After a criminal investigation, Deutch agreed to plead guilty to a misdemeanor and pay a $5,000 fine. But before the prosecutors could file the papers in federal court, President Bill Clinton pardoned him on his last day in office.

  2. #2

    Re: Petraeus set to plead guilty to mishandling classified materials

    U.S. Shale Fracklog Triples as Drillers Keep Oil From Market

    by Lynn DoanDan Murtaugh 6:00 AM EDT April 23, 2015
    Think the U.S. is awash in crude now? Thank the fracklog that it’s not worse.
    Drillers in oil and gas fields from Texas to Pennsylvania have yet to turn on the spigots at 4,731 wells they’ve drilled, keeping 322,000 barrels a day underground, a Bloomberg Intelligence analysis shows. That’s almost as much as OPEC member Libya has been pumping this year.

    The number of wells waiting to be hydraulically fractured, known as the fracklog, has tripled in the past year as companies delay work in order to avoid pumping more oil while prices are low. It’s kept crude off the market with storage tanks the fullest since 1930. The fracklog may slow a recovery as firms quickly finish wells at the first sign of higher prices.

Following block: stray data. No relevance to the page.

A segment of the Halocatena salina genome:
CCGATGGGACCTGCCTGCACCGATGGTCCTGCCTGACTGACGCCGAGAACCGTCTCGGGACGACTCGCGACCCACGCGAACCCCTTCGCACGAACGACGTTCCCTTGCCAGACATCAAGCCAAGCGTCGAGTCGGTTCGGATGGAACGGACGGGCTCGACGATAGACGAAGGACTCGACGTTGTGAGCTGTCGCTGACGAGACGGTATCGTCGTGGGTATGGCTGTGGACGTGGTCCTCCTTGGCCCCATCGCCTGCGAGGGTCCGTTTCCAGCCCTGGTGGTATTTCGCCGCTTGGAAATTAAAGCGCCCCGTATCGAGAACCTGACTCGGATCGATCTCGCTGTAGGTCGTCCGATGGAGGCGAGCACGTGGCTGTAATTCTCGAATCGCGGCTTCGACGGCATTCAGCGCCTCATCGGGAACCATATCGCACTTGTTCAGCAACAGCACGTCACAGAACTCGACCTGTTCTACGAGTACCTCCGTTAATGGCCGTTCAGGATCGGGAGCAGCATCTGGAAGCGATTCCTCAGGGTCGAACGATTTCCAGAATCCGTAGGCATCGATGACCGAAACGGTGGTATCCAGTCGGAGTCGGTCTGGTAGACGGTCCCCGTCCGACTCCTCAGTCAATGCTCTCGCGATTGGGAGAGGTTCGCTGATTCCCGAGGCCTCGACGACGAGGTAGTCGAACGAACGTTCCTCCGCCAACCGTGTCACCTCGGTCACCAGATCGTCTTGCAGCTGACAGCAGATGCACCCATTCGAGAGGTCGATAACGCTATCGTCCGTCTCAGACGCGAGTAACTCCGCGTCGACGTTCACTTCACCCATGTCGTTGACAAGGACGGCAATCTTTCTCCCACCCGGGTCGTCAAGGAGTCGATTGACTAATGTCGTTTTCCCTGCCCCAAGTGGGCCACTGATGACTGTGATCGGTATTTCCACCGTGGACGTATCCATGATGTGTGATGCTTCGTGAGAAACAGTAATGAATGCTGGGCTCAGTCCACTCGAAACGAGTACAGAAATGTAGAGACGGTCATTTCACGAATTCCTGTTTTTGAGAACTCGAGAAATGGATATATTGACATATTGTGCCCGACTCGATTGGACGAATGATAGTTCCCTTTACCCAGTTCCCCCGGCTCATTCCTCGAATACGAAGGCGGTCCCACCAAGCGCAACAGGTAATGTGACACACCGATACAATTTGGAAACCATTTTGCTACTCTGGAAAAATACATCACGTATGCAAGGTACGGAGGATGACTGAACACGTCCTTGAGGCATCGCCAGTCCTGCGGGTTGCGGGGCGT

“Once service costs come down and drillers begin to work through their higher-than-normal backlog, the market should start to price in that supply coming online,” Andrew Cosgrove, an energy analyst for Bloomberg Intelligence in Princeton, New Jersey, said by phone. “It may act as a cap on prices.”
    Futures for U.S. benchmark West Texas Intermediate oil tumbled by more than $50 a barrel in second half of last year amid a worldwide glut of crude. They rose $1.35 to $57.51 a barrel at 10:19 a.m. on the New York Mercantile Exchange.
    Oil production in the lower 48 states would rise 322,000 barrels a day to an average 7.485 million in the fourth quarter of 2016 if drillers start shrinking their fracklogs by 125 wells a month in October, Bloomberg Intelligence models show. The forecast assumes horizontal oil rigs fall another 10 percent through the third quarter and prices are unchanged.